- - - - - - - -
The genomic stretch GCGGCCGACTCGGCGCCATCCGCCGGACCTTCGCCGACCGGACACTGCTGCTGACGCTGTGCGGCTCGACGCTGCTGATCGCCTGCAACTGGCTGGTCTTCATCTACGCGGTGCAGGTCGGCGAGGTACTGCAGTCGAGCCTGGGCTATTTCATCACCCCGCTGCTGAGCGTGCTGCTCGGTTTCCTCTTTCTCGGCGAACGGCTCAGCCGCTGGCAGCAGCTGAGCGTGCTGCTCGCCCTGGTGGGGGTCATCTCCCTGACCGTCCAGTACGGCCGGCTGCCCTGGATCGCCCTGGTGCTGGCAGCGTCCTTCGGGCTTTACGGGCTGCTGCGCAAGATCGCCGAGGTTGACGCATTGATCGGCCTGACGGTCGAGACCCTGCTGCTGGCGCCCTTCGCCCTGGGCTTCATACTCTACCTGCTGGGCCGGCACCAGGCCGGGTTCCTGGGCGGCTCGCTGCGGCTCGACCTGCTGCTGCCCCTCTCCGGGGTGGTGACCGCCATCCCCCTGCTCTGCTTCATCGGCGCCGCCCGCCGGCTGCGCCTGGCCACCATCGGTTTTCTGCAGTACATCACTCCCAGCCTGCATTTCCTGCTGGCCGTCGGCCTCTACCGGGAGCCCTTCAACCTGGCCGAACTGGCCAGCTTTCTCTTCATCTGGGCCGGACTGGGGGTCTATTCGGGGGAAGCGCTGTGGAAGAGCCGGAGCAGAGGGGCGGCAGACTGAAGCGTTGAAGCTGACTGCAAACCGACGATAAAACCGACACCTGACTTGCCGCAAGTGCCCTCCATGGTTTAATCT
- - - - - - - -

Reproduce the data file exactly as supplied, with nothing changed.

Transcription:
The genomic stretch GCGGCCGACTCGGCGCCATCCGCCGGACCTTCGCCGACCGGACACTGCTGCTGACGCTGTGCGGCTCGACGCTGCTGATCGCCTGCAACTGGCTGGTCTTCATCTACGCGGTGCAGGTCGGCGAGGTACTGCAGTCGAGCCTGGGCTATTTCATCACCCCGCTGCTGAGCGTGCTGCTCGGTTTCCTCTTTCTCGGCGAACGGCTCAGCCGCTGGCAGCAGCTGAGCGTGCTGCTCGCCCTGGTGGGGGTCATCTCCCTGACCGTCCAGTACGGCCGGCTGCCCTGGATCGCCCTGGTGCTGGCAGCGTCCTTCGGGCTTTACGGGCTGCTGCGCAAGATCGCCGAGGTTGACGCATTGATCGGCCTGACGGTCGAGACCCTGCTGCTGGCGCCCTTCGCCCTGGGCTTCATACTCTACCTGCTGGGCCGGCACCAGGCCGGGTTCCTGGGCGGCTCGCTGCGGCTCGACCTGCTGCTGCCCCTCTCCGGGGTGGTGACCGCCATCCCCCTGCTCTGCTTCATCGGCGCCGCCCGCCGGCTGCGCCTGGCCACCATCGGTTTTCTGCAGTACATCACTCCCAGCCTGCATTTCCTGCTGGCCGTCGGCCTCTACCGGGAGCCCTTCAACCTGGCCGAACTGGCCAGCTTTCTCTTCATCTGGGCCGGACTGGGGGTCTATTCGGGGGAAGCGCTGTGGAAGAGCCGGAGCAGAGGGGCGGCAGACTGAAGCGTTGAAGCTGACTGCAAACCGACGATAAAACCGACACCTGACTTGCCGCAAGTGCCCTCCATGGTTTAATCT